One of their prize properties was The Borgata Hotel and Casino in Atlantic City. They were partners with MGM Grand. Borgata was known to be the nicest casino/hotel in Atlantic City. That got my attention, as did the final thing I read. Boyd had begun construction on a huge, $4.8 billion project in Las Vegas, touting four hotel/casinos with world-class restaurants, called Echelon Place. This would put Boyd Gaming at the top of the Vegas market.
Now, I was getting excited.
John stopped by my door and said it was time. Time to meet our prospective buyers. Our private meeting for the Dania staff was about to begin. I wondered who would be there, what they would be like.
Sitting behind tables set up in a large, almost rectangular shape, were a bunch of very friendly, smiling faces. And there were a lot of them. The CEO of Boyd Gaming, Keith Smith, welcomed us and began introducing people. First was the legendary Bill Boyd, now Chairman of the Board. Then, Executive VP, Chris Gibase, Mary Ann Boyd, Mr. Boyd’s daughter who was another VP. Then, the CFO, the VP of Acquisitions, and on and on. Lots of VPs. I realized all the top Boyd executives had made the trip to meet us and address the employees.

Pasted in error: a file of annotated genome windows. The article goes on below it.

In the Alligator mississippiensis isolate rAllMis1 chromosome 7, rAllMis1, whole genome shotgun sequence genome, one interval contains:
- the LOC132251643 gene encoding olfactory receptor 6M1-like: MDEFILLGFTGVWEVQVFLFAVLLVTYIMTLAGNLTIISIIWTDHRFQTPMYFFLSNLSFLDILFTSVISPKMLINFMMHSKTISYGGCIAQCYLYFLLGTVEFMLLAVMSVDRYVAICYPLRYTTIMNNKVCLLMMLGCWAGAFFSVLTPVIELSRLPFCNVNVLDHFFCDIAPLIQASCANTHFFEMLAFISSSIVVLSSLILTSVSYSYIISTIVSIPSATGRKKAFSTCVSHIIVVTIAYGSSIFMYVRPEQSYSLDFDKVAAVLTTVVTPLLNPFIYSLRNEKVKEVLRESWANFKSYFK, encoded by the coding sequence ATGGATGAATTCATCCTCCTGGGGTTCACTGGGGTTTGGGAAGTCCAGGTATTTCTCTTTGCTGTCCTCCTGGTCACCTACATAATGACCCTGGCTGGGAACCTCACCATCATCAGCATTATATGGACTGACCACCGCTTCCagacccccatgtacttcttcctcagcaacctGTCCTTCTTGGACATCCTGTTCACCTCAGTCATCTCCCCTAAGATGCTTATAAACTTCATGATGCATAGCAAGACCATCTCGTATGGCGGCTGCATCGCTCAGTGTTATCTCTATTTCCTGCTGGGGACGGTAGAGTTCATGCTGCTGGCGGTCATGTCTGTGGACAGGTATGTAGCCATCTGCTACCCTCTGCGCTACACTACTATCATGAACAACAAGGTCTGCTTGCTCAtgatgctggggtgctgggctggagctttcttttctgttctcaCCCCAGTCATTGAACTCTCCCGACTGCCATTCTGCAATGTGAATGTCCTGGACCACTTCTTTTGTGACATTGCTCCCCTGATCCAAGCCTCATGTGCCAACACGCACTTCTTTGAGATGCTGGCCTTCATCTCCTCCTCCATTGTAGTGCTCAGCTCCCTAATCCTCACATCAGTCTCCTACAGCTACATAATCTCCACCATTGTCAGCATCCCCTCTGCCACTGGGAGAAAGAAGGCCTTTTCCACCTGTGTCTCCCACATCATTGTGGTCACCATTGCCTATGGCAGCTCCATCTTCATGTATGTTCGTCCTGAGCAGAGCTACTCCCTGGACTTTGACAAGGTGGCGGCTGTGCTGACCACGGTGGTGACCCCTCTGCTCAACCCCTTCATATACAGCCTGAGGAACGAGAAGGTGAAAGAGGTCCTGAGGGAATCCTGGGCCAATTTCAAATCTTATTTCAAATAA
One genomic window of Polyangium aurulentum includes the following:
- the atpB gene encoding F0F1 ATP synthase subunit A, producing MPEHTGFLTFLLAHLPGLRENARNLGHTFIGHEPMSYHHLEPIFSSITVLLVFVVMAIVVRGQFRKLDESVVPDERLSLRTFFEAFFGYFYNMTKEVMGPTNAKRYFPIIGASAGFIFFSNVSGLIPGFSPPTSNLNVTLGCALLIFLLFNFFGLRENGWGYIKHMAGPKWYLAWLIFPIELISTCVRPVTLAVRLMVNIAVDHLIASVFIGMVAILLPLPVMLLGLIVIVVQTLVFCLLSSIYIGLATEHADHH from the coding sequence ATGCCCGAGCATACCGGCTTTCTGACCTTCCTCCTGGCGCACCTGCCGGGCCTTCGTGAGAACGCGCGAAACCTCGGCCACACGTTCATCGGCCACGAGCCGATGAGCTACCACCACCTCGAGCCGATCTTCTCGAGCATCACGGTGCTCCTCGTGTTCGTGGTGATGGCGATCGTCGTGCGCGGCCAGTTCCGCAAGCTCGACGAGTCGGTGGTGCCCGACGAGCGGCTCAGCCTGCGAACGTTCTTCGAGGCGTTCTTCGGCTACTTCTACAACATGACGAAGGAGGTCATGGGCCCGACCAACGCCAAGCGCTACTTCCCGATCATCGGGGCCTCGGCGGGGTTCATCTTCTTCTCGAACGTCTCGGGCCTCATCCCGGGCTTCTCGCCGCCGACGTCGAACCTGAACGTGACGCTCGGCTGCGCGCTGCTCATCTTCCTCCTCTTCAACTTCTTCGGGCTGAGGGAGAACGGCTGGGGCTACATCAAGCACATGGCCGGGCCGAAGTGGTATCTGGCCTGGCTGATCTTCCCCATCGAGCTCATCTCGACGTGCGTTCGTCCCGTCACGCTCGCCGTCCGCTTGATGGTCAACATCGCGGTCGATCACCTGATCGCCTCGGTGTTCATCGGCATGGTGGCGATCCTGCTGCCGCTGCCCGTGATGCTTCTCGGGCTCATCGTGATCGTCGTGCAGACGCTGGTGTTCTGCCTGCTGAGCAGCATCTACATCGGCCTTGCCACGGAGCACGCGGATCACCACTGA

As I now look back on this first meeting and being a huge fan of the past television show, “The Office,” I realize the parallels of one particular episode. Dunder-Mifflin (the paper company in The Office) had been acquired by a printer company called Sabre. Employees were nervous.
Michael Scott, the boss, thought he would continue to run the office the way he had in the past. They sent a Sabre executive to Dunder-Mifflin with a slick corporate promotional film, narrated by actor Christian Slater, highlighting the wonderful attributes of Sabre. But, in the show, Sabre, also, brought with it a corporate handbook and its own, new corporate rules. Frustrated, Michael Scott asked to talk to Christian Slater. Of course, Slater was just an actor. And Dunder-Mifflin would never be the same. Would Boyd Gaming do to us what Sabre did to Dunder Mifflin? I was about to find out.